Coming back from our first men’s tennis match with a win in tow in the van back to Oneonta, N.Y., with the players asleep in the back, is some of the best time for me to gather my thoughts. I comprised our efforts and appreciated their win almost as much as they did. I knew the hard work that prepared the players for the results achieved were done over a two-week period, a few early mornings, a few late nights and lots of agility/weight room activities were done to endure and thrive through the grind of a three-month-long season.
We approach our collegiate season with synergized efforts amongst the players to push each other to succeed, while balancing their schoolwork, social activities and other extra-curricular involvement. What a sacrifice these young men and women make to compete at a high level of tennis for a three-month marathon, traveling all over the Northeast and Eastern Seaboard. Thank you to all the student/athletes out there on your college tennis teams who comprehend these sacrifices made will help you later in life while understanding commitment, obligation and hard work. We hold them accountable for hard work, timeliness, commitment, truth, honesty, striving for excellence, passion, mental toughness, discipline and the development of good habits. I think they are great values to assist in the hunt for wins. Not just winning on the tennis court, which is secondary compared to daily life’s struggles that need our utmost pursuit to find success. If these are just words to those who are reading them, they do indeed have great meaning to me as a coach. I read Vince Lombardi’s secrets to winning and these are the qualities in humans that helped him find success with the players he had on the Green Bay Packers in the 1960s as they dominated the league in those years. The NFL commemorates Vince Lombardi with a Super Bowl Trophy named in his honor to draw attention to those successes using those great qualities.
What I am happy to share with you is the sacrifices me and my coaching colleagues make not only in tennis, but in all sports out there within the atmosphere we have to operate in these times with. Harassment allegations everyday seem to encompass the news in the workplace and the sports world from employers, coaches, teachers and others who abuse their power to take advantage of those who look at their victims as vulnerable. If the allegations all prove true, then let the punishment be so imposed to the fullest extent of the law and we should be helping those who also have been victimized in every way possible.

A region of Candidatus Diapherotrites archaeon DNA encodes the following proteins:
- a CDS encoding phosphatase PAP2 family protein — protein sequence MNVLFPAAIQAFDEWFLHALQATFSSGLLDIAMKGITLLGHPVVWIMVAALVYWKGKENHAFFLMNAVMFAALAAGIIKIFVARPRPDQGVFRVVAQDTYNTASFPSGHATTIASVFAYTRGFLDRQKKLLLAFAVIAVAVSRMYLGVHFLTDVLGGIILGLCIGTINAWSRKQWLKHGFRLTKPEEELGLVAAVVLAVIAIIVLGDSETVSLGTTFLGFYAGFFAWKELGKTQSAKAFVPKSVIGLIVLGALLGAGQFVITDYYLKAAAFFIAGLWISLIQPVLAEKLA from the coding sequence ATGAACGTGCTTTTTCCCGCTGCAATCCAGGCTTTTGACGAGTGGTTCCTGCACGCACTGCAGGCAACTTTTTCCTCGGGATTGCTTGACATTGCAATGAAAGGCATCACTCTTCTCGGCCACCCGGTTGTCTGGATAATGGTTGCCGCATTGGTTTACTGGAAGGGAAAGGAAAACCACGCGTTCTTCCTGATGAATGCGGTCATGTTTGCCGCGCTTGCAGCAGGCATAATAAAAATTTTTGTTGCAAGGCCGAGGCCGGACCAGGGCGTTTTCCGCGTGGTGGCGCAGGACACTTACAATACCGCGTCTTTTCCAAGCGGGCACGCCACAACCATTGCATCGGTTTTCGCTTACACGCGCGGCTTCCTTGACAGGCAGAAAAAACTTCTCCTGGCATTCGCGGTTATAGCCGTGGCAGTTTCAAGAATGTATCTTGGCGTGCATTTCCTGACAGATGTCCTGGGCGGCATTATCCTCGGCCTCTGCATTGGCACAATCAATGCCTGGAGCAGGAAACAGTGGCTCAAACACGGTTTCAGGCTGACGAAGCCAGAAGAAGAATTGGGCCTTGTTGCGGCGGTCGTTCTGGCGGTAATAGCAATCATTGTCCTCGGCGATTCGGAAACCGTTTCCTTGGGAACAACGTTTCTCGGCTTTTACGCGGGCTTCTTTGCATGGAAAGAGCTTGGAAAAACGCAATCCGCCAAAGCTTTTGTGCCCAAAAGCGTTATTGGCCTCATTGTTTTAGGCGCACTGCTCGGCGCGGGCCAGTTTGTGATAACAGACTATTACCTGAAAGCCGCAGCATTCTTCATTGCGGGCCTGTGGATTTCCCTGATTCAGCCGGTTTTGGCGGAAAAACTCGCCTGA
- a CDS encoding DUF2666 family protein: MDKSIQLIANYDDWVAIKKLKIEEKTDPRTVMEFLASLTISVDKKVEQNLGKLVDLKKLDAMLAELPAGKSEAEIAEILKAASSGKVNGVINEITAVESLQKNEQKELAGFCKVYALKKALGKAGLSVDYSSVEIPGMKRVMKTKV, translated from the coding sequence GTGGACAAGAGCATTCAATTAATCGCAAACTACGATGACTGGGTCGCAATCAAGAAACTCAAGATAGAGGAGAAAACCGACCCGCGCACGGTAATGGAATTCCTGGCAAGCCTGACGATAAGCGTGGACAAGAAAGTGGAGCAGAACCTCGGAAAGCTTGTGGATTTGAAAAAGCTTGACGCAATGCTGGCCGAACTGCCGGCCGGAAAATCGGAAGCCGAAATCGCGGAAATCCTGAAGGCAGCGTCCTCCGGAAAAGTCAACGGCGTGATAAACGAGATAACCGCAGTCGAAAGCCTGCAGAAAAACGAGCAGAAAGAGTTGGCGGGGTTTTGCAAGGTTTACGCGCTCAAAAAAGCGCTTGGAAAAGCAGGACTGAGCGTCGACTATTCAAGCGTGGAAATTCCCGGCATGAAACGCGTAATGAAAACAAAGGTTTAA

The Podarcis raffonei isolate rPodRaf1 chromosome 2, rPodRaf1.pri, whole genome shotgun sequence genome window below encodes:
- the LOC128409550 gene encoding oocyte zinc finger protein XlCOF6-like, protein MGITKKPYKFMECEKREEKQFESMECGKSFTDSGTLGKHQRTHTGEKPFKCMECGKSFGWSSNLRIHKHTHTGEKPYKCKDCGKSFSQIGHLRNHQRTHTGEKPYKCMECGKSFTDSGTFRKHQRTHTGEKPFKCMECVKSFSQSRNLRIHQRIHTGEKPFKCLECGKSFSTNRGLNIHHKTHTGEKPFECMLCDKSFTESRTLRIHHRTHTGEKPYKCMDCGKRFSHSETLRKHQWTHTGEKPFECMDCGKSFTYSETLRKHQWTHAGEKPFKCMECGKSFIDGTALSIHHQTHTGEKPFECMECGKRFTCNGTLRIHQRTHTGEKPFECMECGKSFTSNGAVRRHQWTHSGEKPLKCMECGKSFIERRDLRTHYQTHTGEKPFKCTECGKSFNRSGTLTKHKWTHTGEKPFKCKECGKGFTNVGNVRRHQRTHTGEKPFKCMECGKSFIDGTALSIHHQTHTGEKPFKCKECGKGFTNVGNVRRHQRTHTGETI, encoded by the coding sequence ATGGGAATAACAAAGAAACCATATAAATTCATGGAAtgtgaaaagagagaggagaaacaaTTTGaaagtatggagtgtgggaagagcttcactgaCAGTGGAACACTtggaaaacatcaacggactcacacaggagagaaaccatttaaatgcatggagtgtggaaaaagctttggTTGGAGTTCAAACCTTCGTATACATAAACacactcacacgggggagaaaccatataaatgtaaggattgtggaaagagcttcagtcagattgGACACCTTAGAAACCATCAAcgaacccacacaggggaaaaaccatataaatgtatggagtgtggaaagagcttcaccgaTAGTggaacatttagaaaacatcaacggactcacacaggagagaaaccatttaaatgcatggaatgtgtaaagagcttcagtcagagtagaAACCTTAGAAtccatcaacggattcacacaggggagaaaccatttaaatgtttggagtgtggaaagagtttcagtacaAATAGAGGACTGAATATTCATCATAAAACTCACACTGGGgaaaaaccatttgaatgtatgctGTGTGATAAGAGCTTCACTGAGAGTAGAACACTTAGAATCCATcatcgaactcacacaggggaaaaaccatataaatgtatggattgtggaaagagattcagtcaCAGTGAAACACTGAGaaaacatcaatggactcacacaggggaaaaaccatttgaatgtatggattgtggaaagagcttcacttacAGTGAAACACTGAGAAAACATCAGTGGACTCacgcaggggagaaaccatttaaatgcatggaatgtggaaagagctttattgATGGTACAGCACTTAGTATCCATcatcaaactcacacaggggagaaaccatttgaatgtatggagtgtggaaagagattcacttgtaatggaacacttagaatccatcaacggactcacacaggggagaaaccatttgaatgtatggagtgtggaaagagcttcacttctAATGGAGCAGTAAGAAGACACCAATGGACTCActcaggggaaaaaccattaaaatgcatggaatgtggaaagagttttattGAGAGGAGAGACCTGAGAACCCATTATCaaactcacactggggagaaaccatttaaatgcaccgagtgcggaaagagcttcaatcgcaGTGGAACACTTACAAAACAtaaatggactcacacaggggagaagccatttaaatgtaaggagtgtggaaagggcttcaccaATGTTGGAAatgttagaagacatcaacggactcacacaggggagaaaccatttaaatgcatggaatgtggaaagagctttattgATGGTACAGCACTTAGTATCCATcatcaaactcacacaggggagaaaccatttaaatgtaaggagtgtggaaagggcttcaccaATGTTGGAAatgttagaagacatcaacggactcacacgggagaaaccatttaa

As a tennis coach not just for collegians, I now have to operate in a different environment and uphold the highest level of standards of character which has always been the right way for me. Now, however, at any moment, I can be scrutinized for conduct not becoming of a coach. My hats off to colleagues and the overwhelming majority who continue to make the coaching profession respected and admired. Is it fair that coaches nowadays are somehow asked to hold up to such a standard? Of course it’s fair. We coach tennis, the sport for a lifetime. The sport of tennis, like it or not, was at one time an elitist sport and you were expected to be a gentleman and lady, thereby acting accordingly.
The responsibility of being a coach has so much to do with being a role model. I/we can expect no less of ourselves than to continually drive the message of what we want resonating with students. I call attention to our sport’s greatest male champion, that being Roger Federer. Does he not conduct himself with dignity and class at every point, match and tournaments throughout his career? A family man whose actions on and off the court are that of the highest standards. As a coach of young impressionable men and women, I often look to Roger Federer (and there are many other professionals men and women), who continuously displays the work ethic and role model behavior for not just players but for us coaches to aspire to.
Parents of youngsters who are aspiring high school, college players and/or future recreational players who dot most of the tennis landscape of America we coaches also need your help. Teaching your children to respect a coach, to honor the expertise, to handle a little criticism and to reenact the movements of great players is sound advice. A sense of entitlement on the tennis court will not help them.
Let’s fast-forward a number of years and your son or daughter walks into their first job. On many occasions, that young 22- or 23-year-old may very well have to sign a code of conduct and asked to protect the company’s high standard and brand. If that person shows disrespect, insubordination and not upholding good morals and principles, that same company will be more than happy to give them a pink slip and a parent cannot do a damn thing about it.
The values that good, competent coaches teach on the court will not only help them be better tennis players, but better people and better contributors to society. Please monitor your son and daughter’s progress, but the competent coach needs you to allow us to do our job. We want overachievers, good people and competent tennis players and it is our goal as coaches to teach them to be contributors to society.
Lonnie Mitchel is head men’s and women’s tennis coach at SUNY Oneonta. Lonnie was named an assistant coach to Team USA for the 2013 Maccabiah Games in Israel for the Grand Master Tennis Division. Lonnie may be reached by phone at (516) 414-7202 or e-mail email@example.com.